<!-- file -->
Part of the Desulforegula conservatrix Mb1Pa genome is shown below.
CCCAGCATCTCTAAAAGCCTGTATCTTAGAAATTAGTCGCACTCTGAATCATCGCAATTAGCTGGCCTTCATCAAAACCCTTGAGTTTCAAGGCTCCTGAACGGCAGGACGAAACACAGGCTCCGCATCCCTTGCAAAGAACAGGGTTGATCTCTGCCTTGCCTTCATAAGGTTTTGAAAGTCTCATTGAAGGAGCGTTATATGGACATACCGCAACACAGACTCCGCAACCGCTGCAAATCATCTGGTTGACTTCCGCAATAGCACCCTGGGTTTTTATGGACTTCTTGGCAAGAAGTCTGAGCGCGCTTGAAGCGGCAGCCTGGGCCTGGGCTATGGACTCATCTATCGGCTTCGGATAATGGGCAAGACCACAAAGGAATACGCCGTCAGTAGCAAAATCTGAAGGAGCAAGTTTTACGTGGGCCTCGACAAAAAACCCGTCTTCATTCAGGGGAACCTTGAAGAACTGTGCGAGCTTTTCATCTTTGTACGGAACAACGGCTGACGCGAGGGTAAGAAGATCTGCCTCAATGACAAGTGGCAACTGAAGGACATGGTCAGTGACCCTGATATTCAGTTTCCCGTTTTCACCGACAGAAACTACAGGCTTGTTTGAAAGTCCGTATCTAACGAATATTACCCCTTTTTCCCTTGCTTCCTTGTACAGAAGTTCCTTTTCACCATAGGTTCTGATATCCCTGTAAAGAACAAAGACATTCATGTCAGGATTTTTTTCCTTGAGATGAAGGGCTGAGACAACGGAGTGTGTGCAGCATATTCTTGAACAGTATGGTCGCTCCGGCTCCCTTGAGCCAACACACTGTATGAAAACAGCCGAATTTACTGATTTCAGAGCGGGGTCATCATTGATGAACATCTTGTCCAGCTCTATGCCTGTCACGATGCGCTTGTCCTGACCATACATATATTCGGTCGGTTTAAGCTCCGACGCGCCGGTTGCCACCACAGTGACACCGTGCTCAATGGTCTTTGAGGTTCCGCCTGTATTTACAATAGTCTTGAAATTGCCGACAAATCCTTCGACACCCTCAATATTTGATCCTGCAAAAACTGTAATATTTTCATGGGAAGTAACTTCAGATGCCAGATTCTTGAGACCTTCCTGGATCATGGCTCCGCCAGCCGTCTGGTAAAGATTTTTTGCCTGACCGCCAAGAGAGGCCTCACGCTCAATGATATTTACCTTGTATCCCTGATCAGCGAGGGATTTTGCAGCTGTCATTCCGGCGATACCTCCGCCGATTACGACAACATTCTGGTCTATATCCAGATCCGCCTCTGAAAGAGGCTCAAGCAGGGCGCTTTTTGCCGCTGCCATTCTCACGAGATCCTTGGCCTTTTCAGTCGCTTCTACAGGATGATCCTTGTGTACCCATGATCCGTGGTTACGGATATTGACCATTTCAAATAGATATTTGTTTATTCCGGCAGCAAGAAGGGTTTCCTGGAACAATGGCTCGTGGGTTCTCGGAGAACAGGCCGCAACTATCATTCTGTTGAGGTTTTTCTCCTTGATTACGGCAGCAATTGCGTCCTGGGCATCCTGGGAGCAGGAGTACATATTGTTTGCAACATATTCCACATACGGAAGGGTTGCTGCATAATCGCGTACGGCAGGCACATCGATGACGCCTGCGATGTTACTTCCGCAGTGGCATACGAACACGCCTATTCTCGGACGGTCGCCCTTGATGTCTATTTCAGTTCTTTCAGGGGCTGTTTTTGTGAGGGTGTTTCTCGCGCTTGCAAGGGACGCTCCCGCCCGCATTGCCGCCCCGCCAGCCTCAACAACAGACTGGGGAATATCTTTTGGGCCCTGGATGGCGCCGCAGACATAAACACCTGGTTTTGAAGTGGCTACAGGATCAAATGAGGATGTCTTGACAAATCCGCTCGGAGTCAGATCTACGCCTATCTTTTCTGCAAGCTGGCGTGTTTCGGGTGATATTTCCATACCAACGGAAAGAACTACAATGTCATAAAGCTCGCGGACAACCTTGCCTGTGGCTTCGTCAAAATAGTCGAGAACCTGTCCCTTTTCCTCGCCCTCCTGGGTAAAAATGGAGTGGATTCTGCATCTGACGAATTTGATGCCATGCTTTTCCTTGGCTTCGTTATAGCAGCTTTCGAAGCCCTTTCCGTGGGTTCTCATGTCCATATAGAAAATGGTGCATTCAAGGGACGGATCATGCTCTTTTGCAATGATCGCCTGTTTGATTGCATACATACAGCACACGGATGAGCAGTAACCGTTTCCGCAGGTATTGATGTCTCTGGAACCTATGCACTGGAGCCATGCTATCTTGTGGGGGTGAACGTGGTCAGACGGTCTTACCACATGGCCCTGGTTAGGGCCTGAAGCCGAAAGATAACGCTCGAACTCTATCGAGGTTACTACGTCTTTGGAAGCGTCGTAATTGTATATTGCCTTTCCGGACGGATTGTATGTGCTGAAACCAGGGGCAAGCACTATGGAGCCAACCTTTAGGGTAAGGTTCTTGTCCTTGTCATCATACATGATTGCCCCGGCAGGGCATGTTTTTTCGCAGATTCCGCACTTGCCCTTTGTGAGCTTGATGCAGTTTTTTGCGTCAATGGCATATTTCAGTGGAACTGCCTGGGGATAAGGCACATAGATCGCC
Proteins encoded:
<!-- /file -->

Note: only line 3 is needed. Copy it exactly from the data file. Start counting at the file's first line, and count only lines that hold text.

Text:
Proteins encoded: